The RCMP was typically the front line for reports of unidentified flying objects. The records of the RCMP at Library and Archives Canada contain reports beginning in 1959. Each record contains the sighting, the location in the sky, witness statements, name and occupation of witnesses, and a credibility assessment. Some of this information is protected by the Privacy Act. A few investigations include sketches and drawings based on witness descriptions. Reports were sent to the National Research Council (NRC) for inclusion into their non-meteoric file. Researchers at NRC frequently determined that sightings were the result of natural phenomena such as fireballs, weather balloons and meteors. Other occurrences defy explanation.

  • 1959 to 1960

    An agreement was finalized between the United States and Canada to institute a joint reporting system of UFOs. The Cirvis/Merint reporting system was created "to extend the early warning coverage for the defence of North America . . . and to extend the reporting of vital intelligence during peacetime." Posters were created to explain that airborne and water-borne objects that appeared hostile, unidentified or that seemed to be acting suspicious, were to be reported immediately. A drawing of a saucer-like object appeared with drawings of missiles and submarines, as examples of hostile objects.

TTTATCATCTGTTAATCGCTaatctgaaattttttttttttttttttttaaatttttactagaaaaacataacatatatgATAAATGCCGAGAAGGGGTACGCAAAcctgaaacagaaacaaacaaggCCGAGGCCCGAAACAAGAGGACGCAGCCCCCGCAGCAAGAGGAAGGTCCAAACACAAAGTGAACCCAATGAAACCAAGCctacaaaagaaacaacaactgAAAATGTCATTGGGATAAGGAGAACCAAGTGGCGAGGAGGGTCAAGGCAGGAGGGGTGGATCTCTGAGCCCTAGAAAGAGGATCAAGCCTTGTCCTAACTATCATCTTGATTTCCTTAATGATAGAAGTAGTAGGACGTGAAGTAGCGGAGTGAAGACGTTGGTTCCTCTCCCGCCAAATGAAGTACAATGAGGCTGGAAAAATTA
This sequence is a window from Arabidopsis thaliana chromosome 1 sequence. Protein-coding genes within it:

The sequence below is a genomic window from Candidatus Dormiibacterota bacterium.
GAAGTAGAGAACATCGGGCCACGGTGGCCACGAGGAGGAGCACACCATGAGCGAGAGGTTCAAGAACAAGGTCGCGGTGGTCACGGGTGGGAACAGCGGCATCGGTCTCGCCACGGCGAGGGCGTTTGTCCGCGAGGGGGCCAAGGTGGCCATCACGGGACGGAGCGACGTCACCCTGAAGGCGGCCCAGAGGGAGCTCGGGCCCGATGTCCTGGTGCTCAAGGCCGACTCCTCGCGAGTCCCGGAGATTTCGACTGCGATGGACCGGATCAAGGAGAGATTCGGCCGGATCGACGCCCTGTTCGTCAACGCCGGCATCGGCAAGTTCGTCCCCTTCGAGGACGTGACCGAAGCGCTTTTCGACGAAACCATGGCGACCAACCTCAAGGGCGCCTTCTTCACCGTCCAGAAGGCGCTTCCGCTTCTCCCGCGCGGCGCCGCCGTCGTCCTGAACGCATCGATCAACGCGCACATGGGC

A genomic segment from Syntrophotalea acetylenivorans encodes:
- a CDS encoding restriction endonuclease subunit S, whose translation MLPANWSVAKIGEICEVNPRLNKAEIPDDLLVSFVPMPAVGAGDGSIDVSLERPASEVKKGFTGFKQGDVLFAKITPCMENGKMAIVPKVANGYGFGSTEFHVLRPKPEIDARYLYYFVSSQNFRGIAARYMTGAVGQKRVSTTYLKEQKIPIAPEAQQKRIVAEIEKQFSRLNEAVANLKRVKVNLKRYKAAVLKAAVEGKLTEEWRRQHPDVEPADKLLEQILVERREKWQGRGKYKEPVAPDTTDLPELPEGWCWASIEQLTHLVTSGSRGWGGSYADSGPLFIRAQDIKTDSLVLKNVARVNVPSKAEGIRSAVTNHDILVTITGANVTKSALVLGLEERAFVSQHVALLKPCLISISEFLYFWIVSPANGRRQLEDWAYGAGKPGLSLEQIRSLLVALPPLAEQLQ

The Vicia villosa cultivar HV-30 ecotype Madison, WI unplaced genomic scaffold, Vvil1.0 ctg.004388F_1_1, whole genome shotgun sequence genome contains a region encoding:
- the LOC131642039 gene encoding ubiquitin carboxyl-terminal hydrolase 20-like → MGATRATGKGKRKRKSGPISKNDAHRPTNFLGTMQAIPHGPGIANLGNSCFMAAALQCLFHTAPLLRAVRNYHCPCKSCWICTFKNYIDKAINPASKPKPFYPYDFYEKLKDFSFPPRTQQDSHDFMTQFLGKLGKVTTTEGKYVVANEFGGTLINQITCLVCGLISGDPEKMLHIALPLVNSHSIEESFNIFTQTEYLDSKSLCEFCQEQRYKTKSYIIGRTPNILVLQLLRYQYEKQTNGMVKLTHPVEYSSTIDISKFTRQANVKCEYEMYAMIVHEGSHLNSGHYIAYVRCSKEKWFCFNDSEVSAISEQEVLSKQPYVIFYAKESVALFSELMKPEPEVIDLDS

Records of the Department of Transport RG 12, accession 1980-81/303 700-20 part 2

    Letter of agreement, dated 1957-12-13

    Poster, Cirvis/Merint reporting procedure

    Instructions for reporting Cirvis/Merint (PDF 1.37 MB)

    Completed Cirvis/Merint reports can be found in the records of the Department of National Defence (RG 24) and the National Research Council (RG 77).

  • 1960s

    The Department of National Defence classified reports into one of two categories:

    Category One: Information that would suggest the type of phenomena associated with fireballs and meteorites

    Category Two: Information that does not conform to the physical patterns usually associated with fireballs or meteorite activity.

    Reports in Category One were sent to the National Research Council. Reports in Category Two were kept at the Department of National Defence to be investigated.

    Records of the Department of National Defence, RG 24, accession 83-84/167, box 7523, file DRBS 3800-10-1, part 1

    Letter dated 1967-09 (PDF 781 KB)

  • 1961

    The Department of National Defence (DND) was receiving many reports of UFO sightings. As well, DND was being asked by various Canadian individuals and organizations about its role in the investigation of UFOs. A memo dated October 18, 1961, to the office of the Deputy Minister of National Defence, outlines the typical questions asked of the department:

    Question 1: Are unsolved UFO reports in Canada kept from the Press and general public?

    Answer: No. While reports are not necessarily offered to the Press in every case, they are never denied.

    Question 2: Does the Defence Department share American concern that UFOs pose a possible threat?